by Stuart Singer, The Teacher Leader
How many times have you heard Mel Riddile or I say that “given adequate time and assistance, every child can learn?” Too many times to count, I am sure. Why? Mel Riddile sincerely believes that the key to success in education is maximizing contact time between teachers and students. He even once bought t-shirts for his entire faculty with the statement “It’s about Time” emblazoned on the pockets. And now there is more concrete evidence of the accuracy of these convictions. A recent Washington Post editorial has shown that there is a clear link between student success and the use of increased class time and the KIPP program. According to the paper:
“A NEW REPORT documents again that middle school students in the Knowledge is Power Program (KIPP) outperform their counterparts in traditional public schools — and debunks some of the arguments often used to discount KIPP’s success. One reason KIPP students learn more is that they are in school more.”
It is critical to note that the mere extension of time is not by itself a guarantee of improved student achievement. What KIPP is doing and what others should emulate is that they are using their time in a far more efficient manner. Some of their innovations would not be possible in the public sector due to the cost involved. Their school day is from 7:30 a.m. until 5:00 p.m., which is at least two hours more than most systems. Many KIPP schools have Saturday sessions. In today’s economic climate, the funds needed to have similar programs in public education are, unfortunately, not available. (That situation will be the focus of a future blog.) But the one KIPP innovation that deserves to be emulated is their approach to the summer. Instead of having the vast amount of down time associated with the majority of public schools, the KIPP centers have placed several weeks of mandatory instruction right in the middle of the traditional break.
Inertia can be unproductive
American schools continue to cling to an agrarian calendar that was far more appropriate when our children actually planted the crops in the spring, tended to them in the summer and assisted in the fall harvest. While most institutions have moved beyond the 19th century, education, at least in structuring its calendar, is hanging onto the good old days. And the public seems content with the status quo. We have replaced working in the fields with trips to the beach, part time jobs, camps, and amusement parks. In the state of Virginia there is a practice commonly known as “The Kings Dominion Rule” which says that public schools cannot open until after Labor Day in order to ensure both the availability of a young work force and the possibility for families to visit the various state theme parks through the first weekend in September. Combining this statute with a fluke in the calendar and in the summer of 2009 most students in the Commonwealth had twelve weeks without school. Throw in standardized testing for the last few weeks of school and students are out of contact with direct instruction for more than 25% of the year. Is it any wonder that the first month of most school years is spent on review?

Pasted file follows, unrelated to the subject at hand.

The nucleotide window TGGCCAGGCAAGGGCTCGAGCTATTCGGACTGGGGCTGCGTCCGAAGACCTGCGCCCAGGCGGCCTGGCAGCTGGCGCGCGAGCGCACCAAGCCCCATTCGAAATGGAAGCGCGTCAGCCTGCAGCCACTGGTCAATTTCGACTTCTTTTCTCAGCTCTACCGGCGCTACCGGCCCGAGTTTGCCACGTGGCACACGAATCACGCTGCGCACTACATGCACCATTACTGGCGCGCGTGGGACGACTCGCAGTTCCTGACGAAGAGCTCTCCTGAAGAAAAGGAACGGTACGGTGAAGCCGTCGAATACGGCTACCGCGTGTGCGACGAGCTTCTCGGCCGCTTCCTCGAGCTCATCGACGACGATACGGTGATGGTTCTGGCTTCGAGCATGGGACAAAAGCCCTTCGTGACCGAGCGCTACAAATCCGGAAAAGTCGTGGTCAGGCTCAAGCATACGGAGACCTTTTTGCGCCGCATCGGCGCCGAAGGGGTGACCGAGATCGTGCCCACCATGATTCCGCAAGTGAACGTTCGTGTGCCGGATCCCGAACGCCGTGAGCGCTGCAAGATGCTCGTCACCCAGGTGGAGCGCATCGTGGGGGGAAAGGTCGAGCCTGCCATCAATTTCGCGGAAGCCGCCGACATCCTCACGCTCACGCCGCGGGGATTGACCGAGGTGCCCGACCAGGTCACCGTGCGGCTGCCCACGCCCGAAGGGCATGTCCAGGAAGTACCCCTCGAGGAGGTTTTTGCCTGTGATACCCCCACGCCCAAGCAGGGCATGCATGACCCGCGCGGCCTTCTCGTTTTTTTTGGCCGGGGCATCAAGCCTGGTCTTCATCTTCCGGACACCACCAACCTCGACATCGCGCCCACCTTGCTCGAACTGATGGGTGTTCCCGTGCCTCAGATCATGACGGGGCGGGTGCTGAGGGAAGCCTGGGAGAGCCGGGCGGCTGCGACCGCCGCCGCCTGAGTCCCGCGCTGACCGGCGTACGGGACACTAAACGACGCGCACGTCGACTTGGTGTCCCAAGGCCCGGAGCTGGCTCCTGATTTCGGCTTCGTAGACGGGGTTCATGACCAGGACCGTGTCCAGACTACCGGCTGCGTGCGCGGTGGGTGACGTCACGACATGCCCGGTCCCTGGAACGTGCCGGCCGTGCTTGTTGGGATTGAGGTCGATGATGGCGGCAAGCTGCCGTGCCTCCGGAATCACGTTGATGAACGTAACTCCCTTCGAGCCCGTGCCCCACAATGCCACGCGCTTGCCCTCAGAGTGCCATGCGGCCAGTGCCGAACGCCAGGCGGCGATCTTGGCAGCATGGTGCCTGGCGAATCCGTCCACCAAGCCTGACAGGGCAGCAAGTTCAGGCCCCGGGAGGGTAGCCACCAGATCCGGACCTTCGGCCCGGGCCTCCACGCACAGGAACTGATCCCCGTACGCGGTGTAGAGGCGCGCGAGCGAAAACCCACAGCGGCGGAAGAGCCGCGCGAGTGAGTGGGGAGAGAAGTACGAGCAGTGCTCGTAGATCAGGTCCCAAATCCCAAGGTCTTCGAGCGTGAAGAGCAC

The difference in contact time between typical public education and KIPP is immense. The Post estimates it at about 600 more hours per year. While it would be unrealistic to try to narrow that gap at this time, currently many districts are headed in the wrong direction and actually exacerbating the problem. To save money, calendars are being cut, classes are being enlarged and programs are being cancelled. In many districts, remediation is being built into the day either through expanded lunch periods or separate periods, thus further reducing actual class time.
There are, however, steps that can be taken to better utilize the time currently available. These would not cost additional funds but would require courageous and determined leadership to break some long-held habits.
Create a 12-month school year. Put down the hoe and pick up a book. Or rather, leave the beach and head for the classroom. Create four ten-week grading periods. Place breaks of two weeks in the fall and spring, three weeks in winter and five weeks in the summer. Intervention sessions can be incorporated in the shorter breaks as well as teacher workdays. Most summer schools have been truncated to less than five weeks so they can still be available if needed.
Schools should consider the 4×4 plan. Instead of having six or seven classes, offer students four classes in each of the ten-week sessions. These classes would meet in a full block every day thus completing a semester of work each session. This change would allow students to enroll in eight courses in a calendar year. The blocks would be slightly shorter than other schedules but by meeting every day review would be significantly reduced and ultimately create more class time for original work.
Every minute of the school day should be used for learning. If the day begins at 7:20 and ends at 2:05 every minute should be utilized to educate. Pep rallies, class and club meetings, and remediation will be held after school. If they are important enough to disrupt teaching, they should be important enough to stay after to attend. Creating a culture that believes that school activities can be consummated after the last class expands the day for everyone.